“President Hamilton” Tackles Slavery
President Hamilton, A Novel of Alternative History
by Lewis Ben Smith
Electio Publications, Little Elm, Texas,
653 pp, paperback $24.99, Kindle $8.99
A review by Nancy Spannaus, author of Hamilton Versus Wall Street: The Core Principles of the American System of Economics
July 4, 2021—What if Alexander Hamilton had survived his duel with Aaron Burr, and proceeded to dedicate his life to ending slavery in the United States? That optimistic scenario sets the stage for author Lewis Smith’s latest novel, President Hamilton. While clearly a work of fiction, Smith’s suspenseful narrative thus tackles one of the most significant issues roiling American politics today. For that reason, this book deserves to be read far and wide.
It would be a disservice to the reader and author for me to present the entire story line of the book. Despite its considerable length, the story unfolds at a pace that holds your attention; I can’t think of any place where it drags. To “get it,” you have to read to the end.
What makes President Hamilton most useful is the fact that Smith’s presentation relies on two basic historical truths. The first is that, without the elimination of slavery by political leadership early in the Republic, the United States was doomed to be torn apart in a devastating Civil War. The second is that the real Hamilton’s aversion to slavery was based not only on revulsion to servitude, but also on the fact that slavery was destructive to the nation’s economy.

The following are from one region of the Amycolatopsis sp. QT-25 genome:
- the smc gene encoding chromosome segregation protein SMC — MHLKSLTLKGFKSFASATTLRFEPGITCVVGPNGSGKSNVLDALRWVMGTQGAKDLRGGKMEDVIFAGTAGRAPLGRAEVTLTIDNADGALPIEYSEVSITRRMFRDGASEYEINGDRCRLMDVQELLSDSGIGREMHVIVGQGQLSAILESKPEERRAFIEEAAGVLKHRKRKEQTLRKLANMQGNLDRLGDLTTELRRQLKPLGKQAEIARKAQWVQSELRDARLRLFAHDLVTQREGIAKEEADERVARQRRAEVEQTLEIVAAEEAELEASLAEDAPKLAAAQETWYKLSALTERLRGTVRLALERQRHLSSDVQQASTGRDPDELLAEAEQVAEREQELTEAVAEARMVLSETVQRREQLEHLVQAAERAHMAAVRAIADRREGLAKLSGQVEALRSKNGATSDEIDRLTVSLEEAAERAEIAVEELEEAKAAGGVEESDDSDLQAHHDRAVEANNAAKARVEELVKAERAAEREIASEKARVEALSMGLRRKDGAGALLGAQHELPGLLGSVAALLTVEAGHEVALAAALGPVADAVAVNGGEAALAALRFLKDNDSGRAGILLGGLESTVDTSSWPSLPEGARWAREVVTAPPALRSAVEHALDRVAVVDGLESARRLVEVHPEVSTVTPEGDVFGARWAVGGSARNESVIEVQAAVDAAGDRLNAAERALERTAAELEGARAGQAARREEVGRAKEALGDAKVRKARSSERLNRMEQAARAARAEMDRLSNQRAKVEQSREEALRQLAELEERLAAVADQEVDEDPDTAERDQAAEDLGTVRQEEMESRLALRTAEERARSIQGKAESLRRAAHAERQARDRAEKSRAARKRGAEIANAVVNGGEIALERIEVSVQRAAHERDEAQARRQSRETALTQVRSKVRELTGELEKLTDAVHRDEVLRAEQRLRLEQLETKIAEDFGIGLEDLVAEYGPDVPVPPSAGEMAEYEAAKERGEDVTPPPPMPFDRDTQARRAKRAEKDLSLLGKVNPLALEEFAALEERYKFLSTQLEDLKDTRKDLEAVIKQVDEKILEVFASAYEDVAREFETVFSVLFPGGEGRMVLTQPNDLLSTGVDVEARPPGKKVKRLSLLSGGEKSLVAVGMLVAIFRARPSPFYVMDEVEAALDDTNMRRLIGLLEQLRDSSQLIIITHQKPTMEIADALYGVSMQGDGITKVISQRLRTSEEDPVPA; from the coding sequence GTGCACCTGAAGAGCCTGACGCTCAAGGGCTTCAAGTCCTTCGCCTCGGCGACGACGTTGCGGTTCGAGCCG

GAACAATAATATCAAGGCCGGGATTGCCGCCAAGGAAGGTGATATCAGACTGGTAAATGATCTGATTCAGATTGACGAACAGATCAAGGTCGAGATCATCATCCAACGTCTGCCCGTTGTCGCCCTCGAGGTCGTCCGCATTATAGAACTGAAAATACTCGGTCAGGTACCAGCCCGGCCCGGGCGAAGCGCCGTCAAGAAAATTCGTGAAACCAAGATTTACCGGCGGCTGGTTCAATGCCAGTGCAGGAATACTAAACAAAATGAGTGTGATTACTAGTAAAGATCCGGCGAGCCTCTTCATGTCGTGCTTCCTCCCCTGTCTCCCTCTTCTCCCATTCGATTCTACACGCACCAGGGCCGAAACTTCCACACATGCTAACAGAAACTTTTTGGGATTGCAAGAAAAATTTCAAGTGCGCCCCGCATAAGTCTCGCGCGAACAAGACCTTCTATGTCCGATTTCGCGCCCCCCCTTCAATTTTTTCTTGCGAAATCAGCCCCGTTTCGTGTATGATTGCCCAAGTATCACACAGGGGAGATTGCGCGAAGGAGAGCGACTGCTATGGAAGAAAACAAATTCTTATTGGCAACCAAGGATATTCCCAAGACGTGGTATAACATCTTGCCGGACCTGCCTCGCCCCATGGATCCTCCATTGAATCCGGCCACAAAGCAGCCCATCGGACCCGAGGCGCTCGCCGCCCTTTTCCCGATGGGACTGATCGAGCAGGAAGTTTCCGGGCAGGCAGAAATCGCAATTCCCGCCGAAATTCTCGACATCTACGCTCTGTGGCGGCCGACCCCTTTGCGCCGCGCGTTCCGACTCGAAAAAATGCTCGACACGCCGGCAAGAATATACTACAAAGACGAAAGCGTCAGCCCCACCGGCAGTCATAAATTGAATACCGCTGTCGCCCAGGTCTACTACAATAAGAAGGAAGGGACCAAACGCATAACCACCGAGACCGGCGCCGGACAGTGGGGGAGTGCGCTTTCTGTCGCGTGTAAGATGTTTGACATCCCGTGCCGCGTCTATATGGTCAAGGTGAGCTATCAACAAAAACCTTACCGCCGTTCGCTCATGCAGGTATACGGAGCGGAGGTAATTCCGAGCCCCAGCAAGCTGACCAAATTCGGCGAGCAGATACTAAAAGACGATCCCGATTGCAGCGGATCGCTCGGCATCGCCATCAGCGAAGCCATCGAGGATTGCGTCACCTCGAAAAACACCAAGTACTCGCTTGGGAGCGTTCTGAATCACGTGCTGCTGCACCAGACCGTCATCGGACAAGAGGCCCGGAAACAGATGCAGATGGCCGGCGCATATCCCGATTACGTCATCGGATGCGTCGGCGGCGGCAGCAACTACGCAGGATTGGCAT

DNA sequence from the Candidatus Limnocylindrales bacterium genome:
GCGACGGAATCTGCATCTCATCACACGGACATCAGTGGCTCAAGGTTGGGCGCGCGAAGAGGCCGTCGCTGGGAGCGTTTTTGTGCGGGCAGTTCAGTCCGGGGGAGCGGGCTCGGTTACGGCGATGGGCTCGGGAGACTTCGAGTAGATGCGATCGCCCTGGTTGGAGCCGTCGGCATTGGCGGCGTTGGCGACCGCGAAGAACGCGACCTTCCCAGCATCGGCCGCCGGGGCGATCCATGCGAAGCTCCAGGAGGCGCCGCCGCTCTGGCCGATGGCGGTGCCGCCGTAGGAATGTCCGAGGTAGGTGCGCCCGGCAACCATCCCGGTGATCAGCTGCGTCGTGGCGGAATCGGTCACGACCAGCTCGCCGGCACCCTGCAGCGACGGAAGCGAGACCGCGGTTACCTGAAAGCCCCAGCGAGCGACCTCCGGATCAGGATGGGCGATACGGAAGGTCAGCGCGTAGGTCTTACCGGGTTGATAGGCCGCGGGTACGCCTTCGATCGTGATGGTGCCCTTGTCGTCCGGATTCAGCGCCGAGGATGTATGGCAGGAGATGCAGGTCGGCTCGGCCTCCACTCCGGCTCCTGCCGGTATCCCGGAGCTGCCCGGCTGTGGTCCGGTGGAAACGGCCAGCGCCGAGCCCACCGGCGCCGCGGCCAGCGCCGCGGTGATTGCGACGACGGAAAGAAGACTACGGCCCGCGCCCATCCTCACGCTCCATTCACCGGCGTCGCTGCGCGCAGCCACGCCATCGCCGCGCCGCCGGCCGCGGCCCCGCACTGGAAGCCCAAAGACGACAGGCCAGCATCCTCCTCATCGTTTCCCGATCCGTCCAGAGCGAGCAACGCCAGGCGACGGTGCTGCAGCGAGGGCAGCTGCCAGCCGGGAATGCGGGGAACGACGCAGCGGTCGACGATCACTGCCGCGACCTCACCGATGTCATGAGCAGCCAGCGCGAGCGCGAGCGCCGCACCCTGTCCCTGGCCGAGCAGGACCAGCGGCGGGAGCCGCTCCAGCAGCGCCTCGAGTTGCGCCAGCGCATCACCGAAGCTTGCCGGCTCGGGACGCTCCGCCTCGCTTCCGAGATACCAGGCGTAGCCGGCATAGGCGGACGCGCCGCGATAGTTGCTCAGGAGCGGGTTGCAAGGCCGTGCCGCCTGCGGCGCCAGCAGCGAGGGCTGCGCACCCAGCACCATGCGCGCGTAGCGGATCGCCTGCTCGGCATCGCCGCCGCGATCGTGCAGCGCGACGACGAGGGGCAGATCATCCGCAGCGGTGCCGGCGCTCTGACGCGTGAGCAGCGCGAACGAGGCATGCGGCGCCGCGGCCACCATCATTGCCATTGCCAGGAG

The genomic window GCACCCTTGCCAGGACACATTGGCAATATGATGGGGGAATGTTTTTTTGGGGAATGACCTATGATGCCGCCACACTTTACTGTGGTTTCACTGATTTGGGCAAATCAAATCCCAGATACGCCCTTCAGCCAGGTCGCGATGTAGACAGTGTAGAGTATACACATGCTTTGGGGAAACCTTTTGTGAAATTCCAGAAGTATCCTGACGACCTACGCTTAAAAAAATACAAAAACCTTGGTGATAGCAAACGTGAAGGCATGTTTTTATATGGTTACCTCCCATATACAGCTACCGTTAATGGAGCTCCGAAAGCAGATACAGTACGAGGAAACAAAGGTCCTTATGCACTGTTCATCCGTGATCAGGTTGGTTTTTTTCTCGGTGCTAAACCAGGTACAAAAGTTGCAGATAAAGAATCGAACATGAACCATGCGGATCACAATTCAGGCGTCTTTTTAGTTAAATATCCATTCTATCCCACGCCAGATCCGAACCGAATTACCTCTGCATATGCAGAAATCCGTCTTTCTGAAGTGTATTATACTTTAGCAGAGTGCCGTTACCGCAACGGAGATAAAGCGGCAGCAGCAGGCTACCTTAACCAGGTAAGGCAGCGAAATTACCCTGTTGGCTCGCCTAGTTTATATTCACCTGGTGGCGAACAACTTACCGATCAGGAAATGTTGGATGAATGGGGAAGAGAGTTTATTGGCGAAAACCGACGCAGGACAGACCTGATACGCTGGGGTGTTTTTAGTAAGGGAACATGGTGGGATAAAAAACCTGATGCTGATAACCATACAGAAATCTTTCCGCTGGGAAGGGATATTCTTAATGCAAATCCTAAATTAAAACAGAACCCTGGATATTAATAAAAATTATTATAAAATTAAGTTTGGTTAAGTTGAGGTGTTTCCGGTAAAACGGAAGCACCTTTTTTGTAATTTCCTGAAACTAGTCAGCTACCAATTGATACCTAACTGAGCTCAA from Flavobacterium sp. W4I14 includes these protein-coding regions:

Slavery Would Lead to War
While hovering between death and life after being shot by Burr, Smith’s Hamilton has a vision of the coming of a deadly conflagration which would destroy the country. The cause, the vision makes clear, would be the irreconcilable conflict between the North and the South over the expansion, and very existence, of slavery.
According to my research, there is no evidence that the real Hamilton predicted such a disaster. However, those who followed his American System economic policies did. Among those were both Mathew Carey, who doesn’t make an appearance in the book, and John Quincy Adams, who shows up as Hamilton’s close collaborator.
But neither of these political leaders based on their arguments on the issue of slavery per se, you might counter. No, but they did insist that if the nation abandoned Hamilton’s policies of a national bank, internal improvements, and promotion of manufacturing, a great conflict would be coming. And in fact, those policies were all anathema to the diehard advocates for slavery, as the narrative of President Hamilton also elaborates.
John Quincy Adams, then serving as a congressman at the head of the Committee of Manufactures, explicitly warned of national dissolution in 1833, following President Jackson’s veto of the re-chartering of the Second National Bank of the United States. He said: